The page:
A new zoning bylaw for Cortes Island has been put on hold. File photo/Campbell River Mirror

New zoning bylaw for Cortes Island stalls

Strathcona Regional District board votes to have staff review after public raises questions

Area B Director Noba Anderson had hoped to wrap up the new zoning bylaw for Cortes Island before last month’s local government elections.

That didn’t happen though. Following a public hearing for the bylaw in September, the SRD decided at a meeting in October to put the new zoning document on hold for now pending further staff review of it.

RELATED STORY: Cortes Island overhauls zoning regulations

Staff had presented a report outlining the response to the bylaw. Manager of Corporate Services Tom Yates said, “I gather there was some concern about several provisions in the bylaw.”

A staff report contains some of the responses from the public, including concern some currently legal properties would be considered illegal with the new zoning, the lack of insufficient community involvement for the process, excessive penalties, concern it will allow unrestricted aquaculture, that short-term rentals will make property less affordable, that the SRD has too much power to enter a property to look for bylaw infractions and the need for more First Nations input. Along with a number of speakers at the hearing, many sent written responses. The SRD report contains almost 200 pages of submissions from the public.

Yates pointed out that in theory the board could continue with the current version, adding that staff did not recommend this in light of the issues raised. This would leave the board with two choices to amend the current proposed bylaw or defeat it and start a new version.

“Those are really the choices laid out in the report,” Yates said.

Anderson said there was strong turnout at the public hearing on Cortes Island at Manson’s Hall in September.

“Nobody at the public hearing spoke in support of the bylaw in its entirety,” she said. “Many people had particular pieces they had concern with, so there’s no question this needs to go back to the public.”

She was glad the community gave the input that it did, adding she has consulted with planning staff and her rural colleagues to come up with a motion to review the proposed bylaw. Citing public objection to the current bylaw, she moved the bylaw be held at second reading pending a full review by staff to include public consultation and agency referral to bring forward a new draft bylaw for the SRD board’s consideration.

Area D Director Brenda Leigh expressed concerns about the recommendation from staff to defeat the bylaw at the third reading before the electoral directors who attended the hearing had the chance to discuss the issue at the board level. She also questioned messages she said she heard at the hearing that it was not an actual hearing but simply a meeting.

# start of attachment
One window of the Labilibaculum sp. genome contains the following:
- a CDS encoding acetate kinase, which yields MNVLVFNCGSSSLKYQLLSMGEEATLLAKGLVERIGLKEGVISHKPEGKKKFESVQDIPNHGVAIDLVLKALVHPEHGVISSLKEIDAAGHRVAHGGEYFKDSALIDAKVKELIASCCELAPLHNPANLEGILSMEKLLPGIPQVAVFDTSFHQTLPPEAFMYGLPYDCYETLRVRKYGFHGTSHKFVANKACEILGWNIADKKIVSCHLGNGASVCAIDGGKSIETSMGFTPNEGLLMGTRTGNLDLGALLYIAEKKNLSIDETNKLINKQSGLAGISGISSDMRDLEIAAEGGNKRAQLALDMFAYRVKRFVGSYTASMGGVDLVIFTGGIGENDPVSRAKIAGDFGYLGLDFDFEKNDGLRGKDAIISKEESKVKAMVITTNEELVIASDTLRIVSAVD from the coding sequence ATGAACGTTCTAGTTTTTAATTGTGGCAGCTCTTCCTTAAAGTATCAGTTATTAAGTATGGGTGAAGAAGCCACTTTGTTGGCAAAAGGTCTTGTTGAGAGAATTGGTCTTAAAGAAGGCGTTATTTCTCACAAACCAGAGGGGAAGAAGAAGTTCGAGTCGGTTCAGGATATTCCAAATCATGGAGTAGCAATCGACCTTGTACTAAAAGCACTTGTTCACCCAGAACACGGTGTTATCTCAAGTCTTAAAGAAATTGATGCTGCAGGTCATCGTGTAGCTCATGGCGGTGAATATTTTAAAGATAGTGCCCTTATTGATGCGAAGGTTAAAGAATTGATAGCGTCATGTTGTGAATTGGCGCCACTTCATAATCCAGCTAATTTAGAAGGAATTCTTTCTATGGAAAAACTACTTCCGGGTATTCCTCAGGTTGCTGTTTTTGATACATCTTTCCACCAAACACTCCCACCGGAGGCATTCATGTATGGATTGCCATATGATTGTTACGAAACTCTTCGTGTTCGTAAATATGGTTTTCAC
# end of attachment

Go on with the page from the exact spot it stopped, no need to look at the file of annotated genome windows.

“I feel there was already a kind of sabotage of the process before we even got to hear from the public,” she said. “I feel uncomfortable with that because it’s a quasi-judicial process.”

The board passed the motion to hold the bylaw at second pending the staff review.

Just Posted

City of Campbell River opens the call for food trucks downtown this summer

City will use pilot project to determine the future of food trucks in the downtown core

Deadline looming for North Island College scholarship applications

Students have until April 24 to apply for a record number of… Continue reading

BC Ferries to pilot selling beer and wine on select routes

Drinks from select B.C. breweries and VQA wineries to be sold on Swartz Bay to Tsawwassen route

Limits on chinook sport fishing to cause economic ripple effect in Campbell River

DFO says policy needed to prevent collapse of wild stocks, but concerns raised about economic impact

Clothesline Project in Campbell River is a choir of voices raised against abuse

‘It brings up a lot of emotions for people and starts the conversation about violence against women’

VIDEO: Alberta man creates world’s biggest caricature

Dean Foster is trying to break the world record for a radio show contest

B.C. senior sentenced for sexually abusing special-needs granddaughter

73-year-old Cortes Island man will go to jail for three years

Howe Sound Queen sailing toward retirement

Vessel now up for auction ends regular runs between Crofton and Vesuvius at the beginning of June

Should B.C. lower speed limits on side roads to 30 km/h?

Vancouver city councillor wants to decrease speed limits along neighbourhood side roads

Lawsuit eyed over union-only raise for B.C. community care workers

‘Low-wage redress’ leaves 17,000 employees out, employers say

Landlord of alleged Okanagan shooter recounts deadly day

Tony Friesen was working in one of the units of his Penticton building when he heard shots

Foreign national arrested in connection to thefts at YVR

A woman, 60, is being held in police custody as Richmond RCMP investigate

Police pursue pesky porker on Vancouver Island

‘This was allegedly not the pig’s first escape’

Westjet tries again to dismiss proposed class-action lawsuit alleging discrimination

Former flight attendant claims airline broke contractual promise to create harassment-free workplace

Most Read